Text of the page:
Post-Polio Health, Volume 27, Number 4, Fall 2011
Ask Dr. Maynard
Frederick M. Maynard, MD
Question: Do you know of any polio survivors who are experiencing numbness in their affected areas? I did some physical therapy recently for about six weeks using both sides of my body to improve the strength in my unaffected leg, and noticed that my left arm (the affected side) was becoming numb and then later in the day, my left leg would also become numb (just the top part of my arm and leg).
Carol Vandenakker, MD
Physical Medicine & Rehabilitation
University of California, Davis, Health System
Presented at PHI’s 9th International Conference: Strategies for Living Well (June 2005)
A. You must start with a good primary care physician.
1. Keys to finding a good doctor:
a. Look for a physician you trust and can communicate with.
Ernest W. Johnson, MD
Returning from 34 months in the southeast Pacific as a GI to my home in Akron, Ohio, I was entitled to four calendar years of a university education funded by the GI bill. I enrolled at The Ohio State University (OSU) and while rooming with a high school friend who was completing his last year of medical school, was given advice-- after joining him on several clinical rotations--to finish the pre-med requirements and use up the educational entitlement in medical school. I did!
New muscle weakness is the hallmark of post-polio syndrome and can significantly impact activities of daily living. Some amount of new muscle weakness is likely to occur in about half of post-polio individuals (Jubelt & Drucker, 1999). Muscle weakness is most likely to occur in muscles previously affected during the acute poliomyelitis followed by a partial or full recovery (Cashman et al., 1987; Dalakas & Illa, 1991).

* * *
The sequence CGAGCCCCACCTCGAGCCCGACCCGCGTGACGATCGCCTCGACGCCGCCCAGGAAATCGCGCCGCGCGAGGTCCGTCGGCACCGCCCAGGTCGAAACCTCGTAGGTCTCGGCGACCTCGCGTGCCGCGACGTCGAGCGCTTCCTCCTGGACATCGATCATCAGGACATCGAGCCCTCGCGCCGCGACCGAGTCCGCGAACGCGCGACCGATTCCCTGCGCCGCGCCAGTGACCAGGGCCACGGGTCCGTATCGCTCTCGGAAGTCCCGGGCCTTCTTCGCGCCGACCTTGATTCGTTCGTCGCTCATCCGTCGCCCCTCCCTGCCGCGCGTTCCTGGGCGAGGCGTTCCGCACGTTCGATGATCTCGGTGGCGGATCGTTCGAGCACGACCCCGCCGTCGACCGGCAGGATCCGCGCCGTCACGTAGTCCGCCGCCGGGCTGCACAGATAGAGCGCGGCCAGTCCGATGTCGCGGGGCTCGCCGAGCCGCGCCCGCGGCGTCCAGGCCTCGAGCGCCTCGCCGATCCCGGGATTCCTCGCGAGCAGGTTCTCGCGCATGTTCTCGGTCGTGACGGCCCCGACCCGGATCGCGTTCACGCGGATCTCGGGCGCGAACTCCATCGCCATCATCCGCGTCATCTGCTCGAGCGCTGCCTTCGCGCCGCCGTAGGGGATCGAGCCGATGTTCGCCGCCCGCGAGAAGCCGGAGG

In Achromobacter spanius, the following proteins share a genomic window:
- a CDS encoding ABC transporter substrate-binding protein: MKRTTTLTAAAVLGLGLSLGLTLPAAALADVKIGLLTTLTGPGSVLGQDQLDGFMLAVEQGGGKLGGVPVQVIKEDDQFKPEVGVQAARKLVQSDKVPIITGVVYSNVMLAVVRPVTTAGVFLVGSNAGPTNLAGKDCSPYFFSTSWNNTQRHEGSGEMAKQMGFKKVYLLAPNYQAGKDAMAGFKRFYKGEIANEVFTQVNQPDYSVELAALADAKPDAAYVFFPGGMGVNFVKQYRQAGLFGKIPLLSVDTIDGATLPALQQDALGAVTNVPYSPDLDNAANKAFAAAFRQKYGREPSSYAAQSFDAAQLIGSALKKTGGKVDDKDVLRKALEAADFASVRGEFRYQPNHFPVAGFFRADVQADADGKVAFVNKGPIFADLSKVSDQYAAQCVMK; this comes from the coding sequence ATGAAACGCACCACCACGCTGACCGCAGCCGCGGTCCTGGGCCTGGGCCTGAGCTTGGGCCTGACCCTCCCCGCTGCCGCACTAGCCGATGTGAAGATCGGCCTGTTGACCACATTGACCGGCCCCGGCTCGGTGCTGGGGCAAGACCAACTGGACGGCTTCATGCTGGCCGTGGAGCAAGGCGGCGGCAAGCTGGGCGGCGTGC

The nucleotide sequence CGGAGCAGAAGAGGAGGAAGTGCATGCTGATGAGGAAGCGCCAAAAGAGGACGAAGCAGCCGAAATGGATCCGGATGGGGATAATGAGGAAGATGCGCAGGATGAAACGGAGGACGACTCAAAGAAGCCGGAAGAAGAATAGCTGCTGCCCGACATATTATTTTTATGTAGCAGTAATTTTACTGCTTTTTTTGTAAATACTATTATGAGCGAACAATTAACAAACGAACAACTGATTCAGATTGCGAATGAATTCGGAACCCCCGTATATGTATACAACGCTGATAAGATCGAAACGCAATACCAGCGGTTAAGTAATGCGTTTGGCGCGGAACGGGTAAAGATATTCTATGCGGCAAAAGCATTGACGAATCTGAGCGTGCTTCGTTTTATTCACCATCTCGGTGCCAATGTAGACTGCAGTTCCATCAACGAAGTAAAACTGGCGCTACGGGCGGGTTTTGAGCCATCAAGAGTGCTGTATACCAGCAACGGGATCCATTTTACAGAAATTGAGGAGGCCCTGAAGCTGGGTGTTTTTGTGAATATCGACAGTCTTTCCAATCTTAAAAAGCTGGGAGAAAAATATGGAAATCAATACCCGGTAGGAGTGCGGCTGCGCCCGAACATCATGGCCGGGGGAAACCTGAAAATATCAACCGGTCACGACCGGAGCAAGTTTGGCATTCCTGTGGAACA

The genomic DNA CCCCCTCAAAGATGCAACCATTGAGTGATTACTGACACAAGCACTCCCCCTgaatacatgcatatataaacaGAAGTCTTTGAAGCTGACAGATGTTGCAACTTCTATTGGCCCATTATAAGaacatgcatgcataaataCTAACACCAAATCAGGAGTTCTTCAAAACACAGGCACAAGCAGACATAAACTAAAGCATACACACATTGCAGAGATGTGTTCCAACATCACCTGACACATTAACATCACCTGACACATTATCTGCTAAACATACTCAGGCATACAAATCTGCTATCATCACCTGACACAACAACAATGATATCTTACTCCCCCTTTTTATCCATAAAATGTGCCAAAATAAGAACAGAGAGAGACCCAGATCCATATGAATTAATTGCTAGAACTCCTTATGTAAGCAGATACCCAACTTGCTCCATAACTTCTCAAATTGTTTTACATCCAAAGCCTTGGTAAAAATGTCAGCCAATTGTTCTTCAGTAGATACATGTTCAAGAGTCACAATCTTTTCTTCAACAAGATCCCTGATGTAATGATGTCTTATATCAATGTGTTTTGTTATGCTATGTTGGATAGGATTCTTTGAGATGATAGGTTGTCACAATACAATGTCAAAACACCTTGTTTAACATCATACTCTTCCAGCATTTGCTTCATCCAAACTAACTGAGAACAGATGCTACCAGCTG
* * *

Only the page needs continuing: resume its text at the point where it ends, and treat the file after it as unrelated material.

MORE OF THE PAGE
Modern anesthesia has become extremely safe, but many survivors fear it because of reports of problems during and after anesthesia. Potential problems include a greater sensitivity to the paralyzing drugs (muscle relaxants), possible need for mechanical ventilation after surgery, and pain problems after surgery. All survivors, especially those with a history of respiratory involvement, need to tell their surgeon and anesthesiologist about having had polio (Calmes, 1997).
Selma H. Calmes MD, Retired Anesthesiologist
Many polio patients fear anesthesia. Multiple surgeries in childhood were common for those who had polio and anesthesia care then was not as sophisticated as it is today. Modern anesthesia is much improved since the time of polio epidemics! In this session, an anesthesiologist familiar with modern anesthesia practice and polio will answer recent, common questions asked by post-polio patients. If time, the audience can ask their own questions.